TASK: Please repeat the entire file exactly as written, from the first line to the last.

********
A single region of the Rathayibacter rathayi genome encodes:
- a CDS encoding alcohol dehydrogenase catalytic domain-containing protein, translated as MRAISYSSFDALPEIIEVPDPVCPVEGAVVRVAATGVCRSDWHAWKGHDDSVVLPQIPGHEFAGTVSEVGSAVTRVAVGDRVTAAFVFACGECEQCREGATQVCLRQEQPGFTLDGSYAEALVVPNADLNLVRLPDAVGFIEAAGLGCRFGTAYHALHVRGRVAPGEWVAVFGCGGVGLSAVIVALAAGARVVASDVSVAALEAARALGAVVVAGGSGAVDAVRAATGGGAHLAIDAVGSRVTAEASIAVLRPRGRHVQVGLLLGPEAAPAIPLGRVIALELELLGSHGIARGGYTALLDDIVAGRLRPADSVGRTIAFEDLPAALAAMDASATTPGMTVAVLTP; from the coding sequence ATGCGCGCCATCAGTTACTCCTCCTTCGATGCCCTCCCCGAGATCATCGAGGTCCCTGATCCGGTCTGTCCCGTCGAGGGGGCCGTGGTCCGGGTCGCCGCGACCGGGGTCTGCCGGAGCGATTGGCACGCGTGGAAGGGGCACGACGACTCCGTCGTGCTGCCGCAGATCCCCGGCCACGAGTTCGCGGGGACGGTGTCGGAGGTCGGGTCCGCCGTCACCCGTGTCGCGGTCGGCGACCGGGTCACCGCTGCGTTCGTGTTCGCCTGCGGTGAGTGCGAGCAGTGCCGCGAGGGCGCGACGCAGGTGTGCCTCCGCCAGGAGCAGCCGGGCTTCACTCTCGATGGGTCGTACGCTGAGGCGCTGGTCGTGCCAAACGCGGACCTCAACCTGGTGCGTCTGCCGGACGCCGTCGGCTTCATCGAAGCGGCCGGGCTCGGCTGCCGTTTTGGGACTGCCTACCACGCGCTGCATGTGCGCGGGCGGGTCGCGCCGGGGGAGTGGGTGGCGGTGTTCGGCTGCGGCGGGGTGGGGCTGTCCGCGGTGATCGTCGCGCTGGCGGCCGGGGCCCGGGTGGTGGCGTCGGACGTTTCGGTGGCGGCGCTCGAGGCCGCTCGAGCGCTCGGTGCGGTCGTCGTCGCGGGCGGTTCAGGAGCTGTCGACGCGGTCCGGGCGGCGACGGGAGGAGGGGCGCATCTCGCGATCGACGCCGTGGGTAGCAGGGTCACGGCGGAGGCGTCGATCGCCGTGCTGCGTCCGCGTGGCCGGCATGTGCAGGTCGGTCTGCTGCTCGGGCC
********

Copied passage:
A single region of the Rathayibacter rathayi genome encodes:
- a CDS encoding alcohol dehydrogenase catalytic domain-containing protein, translated as MRAISYSSFDALPEIIEVPDPVCPVEGAVVRVAATGVCRSDWHAWKGHDDSVVLPQIPGHEFAGTVSEVGSAVTRVAVGDRVTAAFVFACGECEQCREGATQVCLRQEQPGFTLDGSYAEALVVPNADLNLVRLPDAVGFIEAAGLGCRFGTAYHALHVRGRVAPGEWVAVFGCGGVGLSAVIVALAAGARVVASDVSVAALEAARALGAVVVAGGSGAVDAVRAATGGGAHLAIDAVGSRVTAEASIAVLRPRGRHVQVGLLLGPEAAPAIPLGRVIALELELLGSHGIARGGYTALLDDIVAGRLRPADSVGRTIAFEDLPAALAAMDASATTPGMTVAVLTP; from the coding sequence ATGCGCGCCATCAGTTACTCCTCCTTCGATGCCCTCCCCGAGATCATCGAGGTCCCTGATCCGGTCTGTCCCGTCGAGGGGGCCGTGGTCCGGGTCGCCGCGACCGGGGTCTGCCGGAGCGATTGGCACGCGTGGAAGGGGCACGACGACTCCGTCGTGCTGCCGCAGATCCCCGGCCACGAGTTCGCGGGGACGGTGTCGGAGGTCGGGTCCGCCGTCACCCGTGTCGCGGTCGGCGACCGGGTCACCGCTGCGTTCGTGTTCGCCTGCGGTGAGTGCGAGCAGTGCCGCGAGGGCGCGACGCAGGTGTGCCTCCGCCAGGAGCAGCCGGGCTTCACTCTCGATGGGTCGTACGCTGAGGCGCTGGTCGTGCCAAACGCGGACCTCAACCTGGTGCGTCTGCCGGACGCCGTCGGCTTCATCGAAGCGGCCGGGCTCGGCTGCCGTTTTGGGACTGCCTACCACGCGCTGCATGTGCGCGGGCGGGTCGCGCCGGGGGAGTGGGTGGCGGTGTTCGGCTGCGGCGGGGTGGGGCTGTCCGCGGTGATCGTCGCGCTGGCGGCCGGGGCCCGGGTGGTGGCGTCGGACGTTTCGGTGGCGGCGCTCGAGGCCGCTCGAGCGCTCGGTGCGGTCGTCGTCGCGGGCGGTTCAGGAGCTGTCGACGCGGTCCGGGCGGCGACGGGAGGAGGGGCGCATCTCGCGATCGACGCCGTGGGTAGCAGGGTCACGGCGGAGGCGTCGATCGCCGTGCTGCGTCCGCGTGGCCGGCATGTGCAGGTCGGTCTGCTGCTCGGGCC